Recent headlines of a company offering surrogacy services in exchange for money have brought the issue of assisted reproductive technologies back into the public eye, shedding light on the fact that Thai law has not kept up with advancements in infertility treatment. Currently, couples in Thailand who wish to have a child, yet for whatever reason are unable to do so via natural methods, have limited options, adoption being the most common. But what about those couples who wish to have a child that is genetically theirs?
Assisted reproductive technologies such as in vitro fertilization and surrogacy are also options. Parental legal rights and duties are set out in the Civil and Commercial Code of Thailand, and adoption is outlined under the Child Adoption Act. But while assisted reproductive technologies exist and are utilized in Thailand, the matter falls into a legal “grey area.” Now a draft piece of legislation, the Surrogacy Act, seeks to specify the legal bases and add some much-needed clarity to the issue.
The Surrogacy Act has, in fact, been in the drafting process for several years; having already been passed by the Cabinet, it is still under review and awaiting approval of the Parliament. Under the proposed legislation, legally married couples would be allowed to engage a surrogate mother to carry out pregnancy on their behalf. These are some of the conditions that must be met:
- The couple must be both mentally and physically prepared to become parents.
- The surrogate mother must not be an ancestor or descendant of the social parents.
- The surrogate mother must have previously delivered a child, and in the case she is married, the husband’s consent must also be granted.
- An appraisal must be carried out according to the rules, procedures, and conditions as prescribed under the Surrogacy Act, which must cover environmental factors as well as potential diseases which could impact the newborn.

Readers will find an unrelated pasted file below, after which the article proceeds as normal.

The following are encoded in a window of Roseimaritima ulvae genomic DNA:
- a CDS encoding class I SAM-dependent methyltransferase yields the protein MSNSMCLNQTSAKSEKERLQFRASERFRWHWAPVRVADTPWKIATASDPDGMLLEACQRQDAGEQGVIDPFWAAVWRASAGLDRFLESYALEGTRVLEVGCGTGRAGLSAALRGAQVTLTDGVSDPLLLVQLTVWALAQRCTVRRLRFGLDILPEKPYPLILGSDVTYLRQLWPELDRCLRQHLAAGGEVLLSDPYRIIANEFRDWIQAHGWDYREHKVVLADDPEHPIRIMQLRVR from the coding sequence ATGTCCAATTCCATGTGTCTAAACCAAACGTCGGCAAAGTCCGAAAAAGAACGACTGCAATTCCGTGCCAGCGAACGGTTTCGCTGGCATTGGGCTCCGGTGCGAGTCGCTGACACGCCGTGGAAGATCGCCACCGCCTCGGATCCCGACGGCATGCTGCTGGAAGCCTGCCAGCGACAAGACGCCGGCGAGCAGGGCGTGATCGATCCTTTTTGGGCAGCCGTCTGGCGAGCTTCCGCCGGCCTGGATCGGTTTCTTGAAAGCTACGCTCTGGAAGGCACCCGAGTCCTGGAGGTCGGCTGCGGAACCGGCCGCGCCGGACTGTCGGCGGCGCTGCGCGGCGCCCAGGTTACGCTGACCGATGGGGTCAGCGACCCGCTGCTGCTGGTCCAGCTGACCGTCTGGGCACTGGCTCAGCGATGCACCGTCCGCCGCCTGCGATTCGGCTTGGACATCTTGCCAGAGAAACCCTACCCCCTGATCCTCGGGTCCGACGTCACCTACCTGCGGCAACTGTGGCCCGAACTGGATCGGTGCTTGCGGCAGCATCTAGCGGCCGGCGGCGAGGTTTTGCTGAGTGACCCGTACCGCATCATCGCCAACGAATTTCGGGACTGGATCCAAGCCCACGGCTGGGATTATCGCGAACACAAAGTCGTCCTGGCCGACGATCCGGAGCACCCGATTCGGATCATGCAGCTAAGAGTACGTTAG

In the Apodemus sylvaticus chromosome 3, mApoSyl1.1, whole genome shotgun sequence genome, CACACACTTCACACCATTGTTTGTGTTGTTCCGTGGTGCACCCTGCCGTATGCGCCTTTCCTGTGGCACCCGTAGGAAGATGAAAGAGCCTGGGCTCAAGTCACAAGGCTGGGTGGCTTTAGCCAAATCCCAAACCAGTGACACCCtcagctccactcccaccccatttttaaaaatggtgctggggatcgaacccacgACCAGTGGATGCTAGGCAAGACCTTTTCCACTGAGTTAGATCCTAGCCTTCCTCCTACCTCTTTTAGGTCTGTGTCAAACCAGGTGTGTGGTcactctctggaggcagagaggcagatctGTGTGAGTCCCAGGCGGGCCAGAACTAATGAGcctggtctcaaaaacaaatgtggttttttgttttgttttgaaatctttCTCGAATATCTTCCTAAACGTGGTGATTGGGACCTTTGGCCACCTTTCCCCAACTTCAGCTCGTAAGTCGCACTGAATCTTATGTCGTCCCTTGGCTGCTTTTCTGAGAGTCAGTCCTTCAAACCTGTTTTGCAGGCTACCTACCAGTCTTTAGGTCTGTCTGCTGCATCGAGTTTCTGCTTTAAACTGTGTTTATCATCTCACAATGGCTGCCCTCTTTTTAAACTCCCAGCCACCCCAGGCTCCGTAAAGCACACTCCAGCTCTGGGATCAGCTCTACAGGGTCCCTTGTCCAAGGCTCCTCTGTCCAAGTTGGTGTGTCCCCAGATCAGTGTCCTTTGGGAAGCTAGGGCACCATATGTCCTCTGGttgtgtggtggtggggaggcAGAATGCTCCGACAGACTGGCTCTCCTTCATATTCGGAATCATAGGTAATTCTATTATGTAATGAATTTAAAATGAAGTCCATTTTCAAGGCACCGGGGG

Most importantly, the Surrogacy Act sets out the rights of the social parents, the surrogate mother, and the newborn child. Under present law, a child born through surrogacy is considered the legitimate child of the birth mother (and her husband, if legally married), meaning the social parents do not have any legal parental rights to the child. The general method of dealing with this situation is, subsequent to delivery, for the prospective parents to go through the process of adoption. But this of course entails a lengthy process in dealing with the related governmental authorities; and particularly for foreign couples engaging a Thai surrogate mother, burdensome time and expense.
Surrogacy arrangements have yet to be tested in the Thai courts, and an agreement or contract entering into a surrogacy arrangement before the Surrogacy Act becomes effective could be deemed to violate provisions of public order and/or good morals.
Based on the current draft wording of the bill, all the legal parental rights and duties will be conferred to the social parents without the need to go through the adoption process or proceed with other legally more dubious methods. In addition, the Juvenile and Family Court is granted jurisdiction to hear cases involving any disputes related to parenthood as a result of surrogacy, which is a much-needed step in the direction of protecting the rights of prospective parents—for example, in case the birth mother reneges on a surrogacy arrangement and decides to keep the child for herself.
It should be noted that as it stands, commercial surrogacy is not explicitly illegal under Thai law. However, the practice would be strictly prohibited if the Surrogacy Act passes. No payments or compensation of any kind would be allowed to be made to the surrogate mother, the exception being those related to health maintenance costs at the time of pregnancy, delivery, and post-delivery although the criteria for such have yet to be established.
Under the new law, engaging in commercial surrogacy would entail heavy penalties—a maximum of ten years’ imprisonment and fine of up to 200,000 baht. And both brokerage and advertising, whether for commercial benefit or not, would also be strictly prohibited, with violation resulting in a maximum of five years’ imprisonment and/or a fine of up to 100,000 baht.